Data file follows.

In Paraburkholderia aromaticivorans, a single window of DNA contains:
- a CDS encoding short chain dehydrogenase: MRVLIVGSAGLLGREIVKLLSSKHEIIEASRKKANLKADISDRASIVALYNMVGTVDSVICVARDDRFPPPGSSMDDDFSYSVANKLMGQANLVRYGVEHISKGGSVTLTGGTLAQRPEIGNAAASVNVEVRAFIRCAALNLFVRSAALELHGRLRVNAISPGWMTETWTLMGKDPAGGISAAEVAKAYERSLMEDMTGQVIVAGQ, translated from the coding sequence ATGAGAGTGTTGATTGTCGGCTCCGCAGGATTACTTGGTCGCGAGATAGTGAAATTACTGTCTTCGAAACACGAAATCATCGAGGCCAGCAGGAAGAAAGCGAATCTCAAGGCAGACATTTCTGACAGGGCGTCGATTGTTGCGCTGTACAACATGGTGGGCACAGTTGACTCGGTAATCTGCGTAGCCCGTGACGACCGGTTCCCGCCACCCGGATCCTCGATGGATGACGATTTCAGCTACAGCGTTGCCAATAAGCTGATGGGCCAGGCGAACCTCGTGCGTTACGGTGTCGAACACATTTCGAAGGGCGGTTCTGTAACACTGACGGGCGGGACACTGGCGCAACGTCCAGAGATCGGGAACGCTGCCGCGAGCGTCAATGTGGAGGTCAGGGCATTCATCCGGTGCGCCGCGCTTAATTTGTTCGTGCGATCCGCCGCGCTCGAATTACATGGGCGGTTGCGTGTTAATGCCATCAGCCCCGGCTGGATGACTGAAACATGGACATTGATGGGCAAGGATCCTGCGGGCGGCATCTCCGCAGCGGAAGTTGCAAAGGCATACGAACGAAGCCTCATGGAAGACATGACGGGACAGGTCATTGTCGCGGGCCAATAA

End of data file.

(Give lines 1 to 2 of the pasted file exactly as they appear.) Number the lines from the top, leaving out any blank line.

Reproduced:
In Paraburkholderia aromaticivorans, a single window of DNA contains:
- a CDS encoding short chain dehydrogenase: MRVLIVGSAGLLGREIVKLLSSKHEIIEASRKKANLKADISDRASIVALYNMVGTVDSVICVARDDRFPPPGSSMDDDFSYSVANKLMGQANLVRYGVEHISKGGSVTLTGGTLAQRPEIGNAAASVNVEVRAFIRCAALNLFVRSAALELHGRLRVNAISPGWMTETWTLMGKDPAGGISAAEVAKAYERSLMEDMTGQVIVAGQ, translated from the coding sequence ATGAGAGTGTTGATTGTCGGCTCCGCAGGATTACTTGGTCGCGAGATAGTGAAATTACTGTCTTCGAAACACGAAATCATCGAGGCCAGCAGGAAGAAAGCGAATCTCAAGGCAGACATTTCTGACAGGGCGTCGATTGTTGCGCTGTACAACATGGTGGGCACAGTTGACTCGGTAATCTGCGTAGCCCGTGACGACCGGTTCCCGCCACCCGGATCCTCGATGGATGACGATTTCAGCTACAGCGTTGCCAATAAGCTGATGGGCCAGGCGAACCTCGTGCGTTACGGTGTCGAACACATTTCGAAGGGCGGTTCTGTAACACTGACGGGCGGGACACTGGCGCAACGTCCAGAGATCGGGAACGCTGCCGCGAGCGTCAATGTGGAGGTCAGGGCATTCATCCGGTGCGCCGCGCTTAATTTGTTCGTGCGATCCGCCGCGCTCGAATTACATGGGCGGTTGCGTGTTAATGCCATCAGCCCCGGCTGGATGACTGAAACATGGACATTGATGGGCAAGGATCCTGCGGGCGGCATCTCCGCAGCGGAAGTTGCAAAGGCATACGAACGAAGCCTCATGGAAGACATGACGGGACAGGTCATTGTCGCGGGCCAATAA